Anyone can fall victim to adrenal fatigue and it's not a medical diagnosis. These are a few of the symptoms to look out for:

  • Overall fatigue and being tired or run down.
  • Headaches with physical or mental stress.
  • Weakened immune system.
  • Cravings for cigarettes, caffeine or sugary foods.
  • Insomnia or interrupted and restless sleep.

To overcome adrenal fatigue, the adrenal glands will need to be brought back into a state of homeostasis, where hormone regulation and secretion is in balance. This may take a little while and will generally be based on lifestyle changes. Below are ways to help reduce stress and lower your cortisol levels.

Change your diet. Eat plenty of fresh fruits and vegetable as well as lean protein and healthy fats including fish, nuts, raw nut butters, bananas and avocados. Avoid breads, pastas, pastries and creamy or sugary foods.

stress adrenal fatigue cortisolEat breakfast every day. This will initially stabilize your blood sugar in the mornings and help to avoid reaching for those sugary snacks later on in the day. Try eating a breakfast with an omelette with spinach and mushrooms, oats or lean meats and vegetables. Avoid sugary cereals.

Get plenty of sleep. Have a regular bedtime and stick to it. If you find it hard to wind down in the evenings then try having a bath with lavender oils, reading an enjoyable book or magazine and shoot for having at least 30 minutes of downtime before going to bed. Avoid eating late at night and do not consume caffeine after 5pm. Switching off your TV and phone before getting into bed also helps.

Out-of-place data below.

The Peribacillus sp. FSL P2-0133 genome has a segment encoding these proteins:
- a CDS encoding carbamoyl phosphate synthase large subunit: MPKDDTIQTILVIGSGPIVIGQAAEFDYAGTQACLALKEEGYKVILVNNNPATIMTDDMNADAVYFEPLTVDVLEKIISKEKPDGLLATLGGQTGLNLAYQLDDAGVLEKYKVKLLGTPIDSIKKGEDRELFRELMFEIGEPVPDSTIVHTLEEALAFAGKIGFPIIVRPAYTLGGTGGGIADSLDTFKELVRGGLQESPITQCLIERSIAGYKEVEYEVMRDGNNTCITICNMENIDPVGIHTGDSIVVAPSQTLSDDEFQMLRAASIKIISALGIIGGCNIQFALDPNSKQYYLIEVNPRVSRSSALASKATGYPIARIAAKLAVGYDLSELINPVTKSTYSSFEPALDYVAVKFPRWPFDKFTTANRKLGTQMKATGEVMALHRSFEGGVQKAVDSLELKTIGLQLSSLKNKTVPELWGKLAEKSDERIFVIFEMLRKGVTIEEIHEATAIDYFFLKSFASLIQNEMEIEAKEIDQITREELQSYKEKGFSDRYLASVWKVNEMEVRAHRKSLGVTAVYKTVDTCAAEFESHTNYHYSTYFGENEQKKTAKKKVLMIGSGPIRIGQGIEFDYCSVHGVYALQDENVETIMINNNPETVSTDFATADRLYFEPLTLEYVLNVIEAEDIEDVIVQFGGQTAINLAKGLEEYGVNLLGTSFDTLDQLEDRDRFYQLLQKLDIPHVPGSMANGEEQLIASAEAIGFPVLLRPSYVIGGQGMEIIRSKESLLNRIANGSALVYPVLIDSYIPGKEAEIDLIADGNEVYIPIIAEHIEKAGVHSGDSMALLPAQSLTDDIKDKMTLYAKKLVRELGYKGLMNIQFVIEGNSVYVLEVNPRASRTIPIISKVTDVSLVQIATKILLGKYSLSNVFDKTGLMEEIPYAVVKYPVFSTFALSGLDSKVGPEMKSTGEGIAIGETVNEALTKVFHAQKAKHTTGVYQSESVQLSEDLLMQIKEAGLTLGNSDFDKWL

Try getting a massage once a week. A good massage will stimulate the lymphatic system helping to rid the body of harmful toxins and it also relaxes both the mind and body. A cheaper option is to practice meditation to reduce mental stress.

Cut back on caffeine. Drink plenty of water and switch to low caffeine alternatives such as green tea or liquorice tea which can help to regulate cortisol levels and boost the metabolism.

Exercise regularly. This can be a combination of cardio, strength and mind-body class such as Pilates. Exercise will help to boost energy levels, increase the metabolism and therefore increase the overall calorie burn. Exercise is a natural stimulant to replace caffeine and sugary foods.

Use a diary and plan your days. If its work that you find stressful, see if there are any ways you can delegate certain jobs or activities to others leaving you to deal with the important issues. Balance in work, rest and play is needed and this might be the hardest thing to overcome but if you can't change the situation, can you adapt it?

It can take a few weeks if not months to bring your body back into full balance but by making simple changes in your lifestyle, the effects of adrenal fatigue and therefore stress can be controlled to help you reduce cortisol levels and live a healthier life.

By Kelly Du Buisson